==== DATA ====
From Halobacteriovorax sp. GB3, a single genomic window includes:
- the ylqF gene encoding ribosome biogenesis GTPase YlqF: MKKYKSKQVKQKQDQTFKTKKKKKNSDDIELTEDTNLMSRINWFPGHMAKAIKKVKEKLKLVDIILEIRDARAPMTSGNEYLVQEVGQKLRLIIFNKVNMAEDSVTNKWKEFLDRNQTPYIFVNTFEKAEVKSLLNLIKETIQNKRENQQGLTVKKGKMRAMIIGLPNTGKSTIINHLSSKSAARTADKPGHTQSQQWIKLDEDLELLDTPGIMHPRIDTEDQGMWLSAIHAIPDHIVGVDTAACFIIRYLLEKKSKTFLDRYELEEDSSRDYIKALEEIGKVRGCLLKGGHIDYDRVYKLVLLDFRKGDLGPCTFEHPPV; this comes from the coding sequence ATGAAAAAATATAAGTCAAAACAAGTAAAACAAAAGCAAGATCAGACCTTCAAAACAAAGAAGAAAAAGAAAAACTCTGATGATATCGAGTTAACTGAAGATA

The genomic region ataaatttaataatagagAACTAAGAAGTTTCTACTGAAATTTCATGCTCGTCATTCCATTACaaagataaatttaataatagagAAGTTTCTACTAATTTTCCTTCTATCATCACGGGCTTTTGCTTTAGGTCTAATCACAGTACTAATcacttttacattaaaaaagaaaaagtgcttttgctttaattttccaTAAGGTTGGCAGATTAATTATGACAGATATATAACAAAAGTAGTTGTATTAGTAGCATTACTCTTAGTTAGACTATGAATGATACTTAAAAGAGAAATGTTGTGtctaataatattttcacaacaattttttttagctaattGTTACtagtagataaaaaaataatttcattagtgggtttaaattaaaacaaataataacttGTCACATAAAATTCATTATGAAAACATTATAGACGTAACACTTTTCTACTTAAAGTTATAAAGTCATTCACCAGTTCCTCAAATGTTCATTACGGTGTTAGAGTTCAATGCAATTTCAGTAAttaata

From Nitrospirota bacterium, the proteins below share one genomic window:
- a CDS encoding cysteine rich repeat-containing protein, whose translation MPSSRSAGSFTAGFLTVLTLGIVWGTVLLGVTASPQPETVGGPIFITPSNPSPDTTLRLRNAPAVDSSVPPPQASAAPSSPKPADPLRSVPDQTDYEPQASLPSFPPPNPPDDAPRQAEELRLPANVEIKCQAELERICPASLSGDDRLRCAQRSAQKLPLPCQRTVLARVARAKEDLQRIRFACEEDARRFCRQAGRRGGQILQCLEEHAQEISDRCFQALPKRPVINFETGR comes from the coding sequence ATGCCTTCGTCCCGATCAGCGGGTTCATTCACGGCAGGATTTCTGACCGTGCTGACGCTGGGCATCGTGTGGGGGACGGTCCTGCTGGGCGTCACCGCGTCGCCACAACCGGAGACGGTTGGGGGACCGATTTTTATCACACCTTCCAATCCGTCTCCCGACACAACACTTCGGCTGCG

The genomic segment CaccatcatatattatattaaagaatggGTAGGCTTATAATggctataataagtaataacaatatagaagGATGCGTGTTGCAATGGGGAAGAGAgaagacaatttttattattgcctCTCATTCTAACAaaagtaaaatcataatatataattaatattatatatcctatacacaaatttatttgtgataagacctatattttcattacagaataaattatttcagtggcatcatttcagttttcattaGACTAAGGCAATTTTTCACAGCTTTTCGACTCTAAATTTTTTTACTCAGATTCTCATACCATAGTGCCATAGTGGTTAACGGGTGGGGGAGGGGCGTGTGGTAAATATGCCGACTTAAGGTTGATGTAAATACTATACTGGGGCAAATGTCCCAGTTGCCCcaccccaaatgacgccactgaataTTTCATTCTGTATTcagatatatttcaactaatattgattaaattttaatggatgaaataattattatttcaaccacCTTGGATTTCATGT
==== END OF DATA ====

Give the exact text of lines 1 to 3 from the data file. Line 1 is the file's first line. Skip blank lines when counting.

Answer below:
From Halobacteriovorax sp. GB3, a single genomic window includes:
- the ylqF gene encoding ribosome biogenesis GTPase YlqF: MKKYKSKQVKQKQDQTFKTKKKKKNSDDIELTEDTNLMSRINWFPGHMAKAIKKVKEKLKLVDIILEIRDARAPMTSGNEYLVQEVGQKLRLIIFNKVNMAEDSVTNKWKEFLDRNQTPYIFVNTFEKAEVKSLLNLIKETIQNKRENQQGLTVKKGKMRAMIIGLPNTGKSTIINHLSSKSAARTADKPGHTQSQQWIKLDEDLELLDTPGIMHPRIDTEDQGMWLSAIHAIPDHIVGVDTAACFIIRYLLEKKSKTFLDRYELEEDSSRDYIKALEEIGKVRGCLLKGGHIDYDRVYKLVLLDFRKGDLGPCTFEHPPV; this comes from the coding sequence ATGAAAAAATATAAGTCAAAACAAGTAAAACAAAAGCAAGATCAGACCTTCAAAACAAAGAAGAAAAAGAAAAACTCTGATGATATCGAGTTAACTGAAGATA

The genomic region ataaatttaataatagagAACTAAGAAGTTTCTACTGAAATTTCATGCTCGTCATTCCATTACaaagataaatttaataatagagAAGTTTCTACTAATTTTCCTTCTATCATCACGGGCTTTTGCTTTAGGTCTAATCACAGTACTAATcacttttacattaaaaaagaaaaagtgcttttgctttaattttccaTAAGGTTGGCAGATTAATTATGACAGATATATAACAAAAGTAGTTGTATTAGTAGCATTACTCTTAGTTAGACTATGAATGATACTTAAAAGAGAAATGTTGTGtctaataatattttcacaacaattttttttagctaattGTTACtagtagataaaaaaataatttcattagtgggtttaaattaaaacaaataataacttGTCACATAAAATTCATTATGAAAACATTATAGACGTAACACTTTTCTACTTAAAGTTATAAAGTCATTCACCAGTTCCTCAAATGTTCATTACGGTGTTAGAGTTCAATGCAATTTCAGTAAttaata